THE CHURCH

  
Faldingworth ALL SAINTS CHURCH is located on the A46 in the middle of Faldingworth village Lincolnshire. On memorial days it becomes a meeting point for people from all corners of the world . The church contains many items relating to those who served at RAF/PAF Faldingworth.
 
 
   
 
 
 
 
 
 
A memorial plaque in the Church's north aisle was dedicated on 29th APRIL 1995 in memory of the men and women of the Polish Air Force who served at Faldingworth  between 1944 and 1947 
 
 
 
 
 
 
 
 
CANDLESTICKS IN CHURCH WINDOW DONATED FROM Mr. FILIPOWICZ, P.A.F.A NEW YORK U.S.A. AND GIVEN BY THE P.A.F.A LONDON
  

A CABINET, MADE BY A LOCAL CRAFTSMAN, HAS A METAL 300 POLISH SQUADRON BADGE ON THE FRONT, THE BADGE WAS MADE IN A POLISH STEELWORKS AND DONATED TO THE CHURCH .THE CABINET IS PLACED IN FRONT OF THE STAINED GLASS WINDOW. IT CONTAINS TWO MEMORIAL BOOKS  CONTAINING OVER 150 PHOTOGRAPHS,AND OTHER ITEMS 

photo's copyright Richard E Flagg
 
 
25th September, 1999

Before the end of the millennium the plain glass window, by then known as the Polish window, was replaced with a new one of stained and painted glass designed and made by Glenn Carter of Washingborough.

The window has the following elements:-


Two crosses stand central in the main panels the one on the right representing the Christian community of Poland the one on the left Great Britain.

The ribbon flows back and forth around the Polish and British crosses, this represents the coming together of two peoples.

The rose and cornflower represent the people coming from their own country's soil and of love found and lost. Their position near the crosses representing the great sacrifices made.

Above all is the sunburst symbolizing the fact we are one people under one sun.
 
There is some sharpness in the shape of the sunburst depicting the pain and suffering not only of those long gone from this life, but also of those that were left behind.
There is the Polish Air Force chequerboard and the Royal Air Force roundel representing the
photo copyright Mike Ingham                                 Polish and British airmen and women.
The famous Polish words 'For our and your freedom' in English and Polish are on the ribbon
 
   
 Memorial Porch Outer Gates,

The gates commemorate the sacrifices made by the whole of 300 Polish Squadron right down to the individual. They commemorate the coming together of peoples to join in a common cause and in some cases the marriage of Polish and British men and women. Although many people, including the local RACol fund contributed, there was a main donor. Her father flew from Faldingworth and like so many had been a p.o.w. in the USSR and later shot down to be a p.o.w. in Germany. He married an English girl.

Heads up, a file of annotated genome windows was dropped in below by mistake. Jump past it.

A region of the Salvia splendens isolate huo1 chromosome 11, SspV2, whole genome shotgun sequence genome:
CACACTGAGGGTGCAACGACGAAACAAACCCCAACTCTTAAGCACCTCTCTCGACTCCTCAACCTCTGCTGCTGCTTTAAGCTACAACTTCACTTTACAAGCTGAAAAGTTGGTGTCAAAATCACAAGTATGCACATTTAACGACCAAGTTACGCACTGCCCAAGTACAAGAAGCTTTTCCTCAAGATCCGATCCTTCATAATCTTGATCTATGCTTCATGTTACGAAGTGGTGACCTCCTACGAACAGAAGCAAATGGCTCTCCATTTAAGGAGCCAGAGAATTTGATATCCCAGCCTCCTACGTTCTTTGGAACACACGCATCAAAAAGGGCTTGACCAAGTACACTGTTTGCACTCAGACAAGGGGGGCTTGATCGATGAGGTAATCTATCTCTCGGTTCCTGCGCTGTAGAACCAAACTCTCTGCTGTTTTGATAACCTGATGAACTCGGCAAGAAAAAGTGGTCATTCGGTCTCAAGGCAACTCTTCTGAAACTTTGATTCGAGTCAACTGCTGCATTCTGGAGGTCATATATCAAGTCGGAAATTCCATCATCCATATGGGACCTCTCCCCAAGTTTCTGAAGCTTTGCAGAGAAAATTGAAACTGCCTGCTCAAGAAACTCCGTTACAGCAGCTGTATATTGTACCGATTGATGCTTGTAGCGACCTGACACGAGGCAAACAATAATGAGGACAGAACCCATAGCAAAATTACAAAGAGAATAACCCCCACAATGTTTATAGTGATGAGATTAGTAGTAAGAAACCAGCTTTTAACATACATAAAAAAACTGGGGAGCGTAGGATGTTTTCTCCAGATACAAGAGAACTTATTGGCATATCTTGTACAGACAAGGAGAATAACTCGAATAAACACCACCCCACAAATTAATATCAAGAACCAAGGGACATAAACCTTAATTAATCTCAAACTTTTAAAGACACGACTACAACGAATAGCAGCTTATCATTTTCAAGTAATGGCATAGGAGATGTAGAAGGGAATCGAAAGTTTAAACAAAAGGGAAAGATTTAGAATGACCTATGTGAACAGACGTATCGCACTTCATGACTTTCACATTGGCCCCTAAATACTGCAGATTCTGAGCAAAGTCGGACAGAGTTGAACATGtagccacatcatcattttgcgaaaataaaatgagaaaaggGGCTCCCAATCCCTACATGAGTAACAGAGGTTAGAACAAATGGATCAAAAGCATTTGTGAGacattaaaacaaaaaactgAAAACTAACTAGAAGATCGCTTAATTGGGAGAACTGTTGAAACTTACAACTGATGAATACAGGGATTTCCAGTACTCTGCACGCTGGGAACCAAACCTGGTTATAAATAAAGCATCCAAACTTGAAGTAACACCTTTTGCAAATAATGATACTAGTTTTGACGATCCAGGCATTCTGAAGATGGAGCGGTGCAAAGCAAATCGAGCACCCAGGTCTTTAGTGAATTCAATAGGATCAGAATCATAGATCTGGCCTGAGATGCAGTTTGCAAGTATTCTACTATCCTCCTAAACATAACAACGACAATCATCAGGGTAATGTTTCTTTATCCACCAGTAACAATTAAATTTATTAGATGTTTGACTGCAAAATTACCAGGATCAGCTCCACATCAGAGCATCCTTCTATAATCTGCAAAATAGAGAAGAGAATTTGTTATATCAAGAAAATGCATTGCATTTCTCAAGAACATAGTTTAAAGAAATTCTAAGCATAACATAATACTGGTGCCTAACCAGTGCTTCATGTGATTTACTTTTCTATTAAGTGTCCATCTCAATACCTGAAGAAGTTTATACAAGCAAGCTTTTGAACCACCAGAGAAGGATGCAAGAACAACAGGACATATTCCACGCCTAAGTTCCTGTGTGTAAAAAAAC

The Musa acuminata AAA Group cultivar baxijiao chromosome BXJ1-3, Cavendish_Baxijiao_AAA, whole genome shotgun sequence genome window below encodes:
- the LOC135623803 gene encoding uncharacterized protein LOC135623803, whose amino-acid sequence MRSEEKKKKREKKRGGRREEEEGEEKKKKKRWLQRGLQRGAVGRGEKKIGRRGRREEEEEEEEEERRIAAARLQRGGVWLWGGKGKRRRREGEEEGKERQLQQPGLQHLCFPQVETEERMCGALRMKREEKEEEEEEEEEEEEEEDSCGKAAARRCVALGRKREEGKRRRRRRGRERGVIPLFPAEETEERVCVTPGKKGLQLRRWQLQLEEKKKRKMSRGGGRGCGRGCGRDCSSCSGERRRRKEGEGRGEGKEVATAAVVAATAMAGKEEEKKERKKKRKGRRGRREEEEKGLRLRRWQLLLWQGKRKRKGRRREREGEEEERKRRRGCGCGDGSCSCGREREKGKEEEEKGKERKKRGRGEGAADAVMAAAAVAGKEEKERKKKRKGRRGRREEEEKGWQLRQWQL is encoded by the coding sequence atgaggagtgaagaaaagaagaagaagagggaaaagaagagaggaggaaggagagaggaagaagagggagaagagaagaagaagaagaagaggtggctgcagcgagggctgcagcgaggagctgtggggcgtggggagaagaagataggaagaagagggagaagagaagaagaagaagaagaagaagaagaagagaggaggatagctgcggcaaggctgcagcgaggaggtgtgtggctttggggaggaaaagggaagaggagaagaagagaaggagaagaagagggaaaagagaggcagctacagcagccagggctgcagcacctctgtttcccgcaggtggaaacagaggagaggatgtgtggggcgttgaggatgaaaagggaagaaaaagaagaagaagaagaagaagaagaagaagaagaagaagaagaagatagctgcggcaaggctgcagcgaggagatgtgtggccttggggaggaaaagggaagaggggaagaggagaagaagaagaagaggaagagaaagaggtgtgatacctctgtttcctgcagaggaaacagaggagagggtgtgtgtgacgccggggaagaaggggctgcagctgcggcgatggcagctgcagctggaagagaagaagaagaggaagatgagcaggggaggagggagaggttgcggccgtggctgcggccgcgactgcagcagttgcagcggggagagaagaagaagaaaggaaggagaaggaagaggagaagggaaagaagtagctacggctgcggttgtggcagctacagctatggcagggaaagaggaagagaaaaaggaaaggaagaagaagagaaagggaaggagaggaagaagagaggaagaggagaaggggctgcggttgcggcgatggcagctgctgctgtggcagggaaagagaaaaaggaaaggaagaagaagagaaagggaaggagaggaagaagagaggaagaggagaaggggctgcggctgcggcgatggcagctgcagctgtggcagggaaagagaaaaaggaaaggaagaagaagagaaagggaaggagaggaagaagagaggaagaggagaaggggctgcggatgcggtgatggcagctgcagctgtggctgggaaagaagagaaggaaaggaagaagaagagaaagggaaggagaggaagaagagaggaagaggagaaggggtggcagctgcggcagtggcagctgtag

Her name was Beryl, his Henryk Jachacz, the initials BH are also the 300 Squadron letters.

 If you look through the gates when the inner doors are open, you will see the stained glass window framed in the outer gates.
The English side is on the West and so is the letter ‘B’ for Beryl.
The East side is Polish as Poland is East of Britain. Henryk was Polish and the letter ‘H’ is on the East side

 

 

The Gates design shows the RAF and PAF markings with the letters ‘BH’.

Above this the impression of the runway.

The arms sweep out from different parts of the world, Poland and Britain, to join in prayer as they pass through the door (depicted in the gates) into the next existence.

Wings carry one skyward for those who returned, with a half wing either side of the door for those who did not.

The gates were dedicated on Saturday 8th October 2005.


 
 
 
 
 
                                                                                                                                     gate photos copyright Richard E Flagg
 
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